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Oil & gas sector still stinging Singapore banks

DBS Bank closed off the second-quarter results session for Singapore banks with a more muted assessment of its oil and gas (O&G) portfolio, joining its peer OCBC Bank in signalling that the sector is still stinging from low oil prices.

“While contracts are picking up, the oil-and-gas service players don’t have any pricing power,” DBS chief executive officer Piyush Gupta told reporters at the bank’s results briefing on Friday. The rates today are barely able to cover operating expenses for such players, he added.

Even as there are efforts by support service players to repurpose vessels, such work not only requires some capital expenditure, but also creates repurposed vessels that again do not command higher rates.

Mr Gupta warned of bigger specific allowances than expected, given the continued stress in the O&G segment.

In the first quarter of 2017, DBS had guided for specific provisions at S$1.1 billion (excluding Swiber Holdings) for the full year, and Mr Gupta now said this could edge out of that estimate.

Similarly, OCBC’s chief executive officer Samuel Tsien said the industry was not in the midst of recovery yet.

“We need the oil-and-gas sector to actually improve before the whole situation can be classified as recovering and I don’t think we are at this stage yet,” said Mr Tsien, referring to oil prices which he said need to be seen at a sustainable higher level than at current levels.

Oil is still trading below US$50 per barrel. Singapore banks have said oil prices have to head to as much as US$70 per barrel before offshore support vessel operators can make a decent margin.

Bank stocks closed lower on Friday. Shares of DBS were down 59 Singapore cents to S$21.49, shares of OCBC fell 11 Singapore cents to S$11.21, and those of UOB fell 28 Singapore cents to S$24.03.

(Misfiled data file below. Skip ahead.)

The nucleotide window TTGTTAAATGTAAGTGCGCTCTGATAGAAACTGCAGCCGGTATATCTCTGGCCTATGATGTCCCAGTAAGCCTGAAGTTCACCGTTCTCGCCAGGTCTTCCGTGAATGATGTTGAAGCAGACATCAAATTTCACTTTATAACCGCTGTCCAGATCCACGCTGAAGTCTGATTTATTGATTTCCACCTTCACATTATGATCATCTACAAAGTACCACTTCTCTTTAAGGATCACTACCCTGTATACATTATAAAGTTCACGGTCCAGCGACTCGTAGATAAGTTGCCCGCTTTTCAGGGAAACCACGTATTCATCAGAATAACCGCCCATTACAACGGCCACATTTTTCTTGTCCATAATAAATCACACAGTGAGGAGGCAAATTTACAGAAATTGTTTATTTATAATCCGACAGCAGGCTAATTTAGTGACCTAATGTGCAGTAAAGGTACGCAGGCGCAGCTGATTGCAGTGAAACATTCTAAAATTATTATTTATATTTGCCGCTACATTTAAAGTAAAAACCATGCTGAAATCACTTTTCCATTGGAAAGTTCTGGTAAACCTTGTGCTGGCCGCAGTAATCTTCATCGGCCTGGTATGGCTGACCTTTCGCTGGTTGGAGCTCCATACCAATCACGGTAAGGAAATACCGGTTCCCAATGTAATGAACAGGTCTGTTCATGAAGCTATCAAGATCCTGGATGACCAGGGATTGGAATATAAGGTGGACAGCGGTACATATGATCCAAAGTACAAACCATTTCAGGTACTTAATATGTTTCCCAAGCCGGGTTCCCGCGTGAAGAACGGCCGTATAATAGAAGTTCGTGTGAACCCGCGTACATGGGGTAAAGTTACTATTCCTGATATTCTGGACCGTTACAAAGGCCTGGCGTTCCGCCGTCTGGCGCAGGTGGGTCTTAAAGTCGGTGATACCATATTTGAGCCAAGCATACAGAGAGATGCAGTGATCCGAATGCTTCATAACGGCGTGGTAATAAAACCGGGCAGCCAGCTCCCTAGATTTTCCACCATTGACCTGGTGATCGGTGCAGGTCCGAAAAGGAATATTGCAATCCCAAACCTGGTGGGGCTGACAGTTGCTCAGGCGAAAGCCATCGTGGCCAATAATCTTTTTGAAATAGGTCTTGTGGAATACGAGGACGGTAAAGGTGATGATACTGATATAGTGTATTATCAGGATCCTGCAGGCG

For S&P analyst Ivan Tan, the “lingering problems” in the O&G sector that would lead to higher provisioning still pose a threat to profit growth in the months ahead.

“Profitability is reasonably good but profit growth might face some challenges. Interest margins remain compressed and the Fed rate hikes have not translated into higher Sibors (Singapore Interbank Offered Rates),” said Mr Tan. “The Singapore banks performed well in Q2 considering the subdued economy. Sound capitalisation and strong liquidity ratios continue to underpin their financial profiles.”

DBS’s net profit rose 8 per cent from a year ago to S$1.14 billion for its second quarter, narrowly missing estimates from analysts. By comparison, both OCBC and UOB beat analyst estimates.

UOB reported a 5.5 per cent increase in net earnings for the second quarter to S$845 million. OCBC reported a stronger-than-expected net profit of S$1.08 billion for the same three-month period, up 22 per cent from a year ago.

The three banks are seeing some loan gains from the property segment, be it through residential property purchases in Singapore or, as in the case of OCBC, in the acquisition of real estate in the commercial and hospitality sectors in London, Sydney and New York by its customers.

On Singapore’s residential market, UOB’s chief Wee Ee Cheong said that there are signs that the Singapore market is bottoming out. But while sentiment has improved and sales have picked up, it was too early to say if the recovery was sustainable as that would depend on the fundamentals of the economy, he said.

DBS’s Mr Gupta sees a very clear pick-up in housing activity. This comes as the bank’s new bookings in mortgages in the second quarter are at their highest in five years. DBS has a share of 28.7 per cent in the housing loan market as at June 2017.

DBS sees some momentum in loan growth going into the second half of the year. OCBC and UOB are keeping their full-year loan growth forecast unchanged in single digits.

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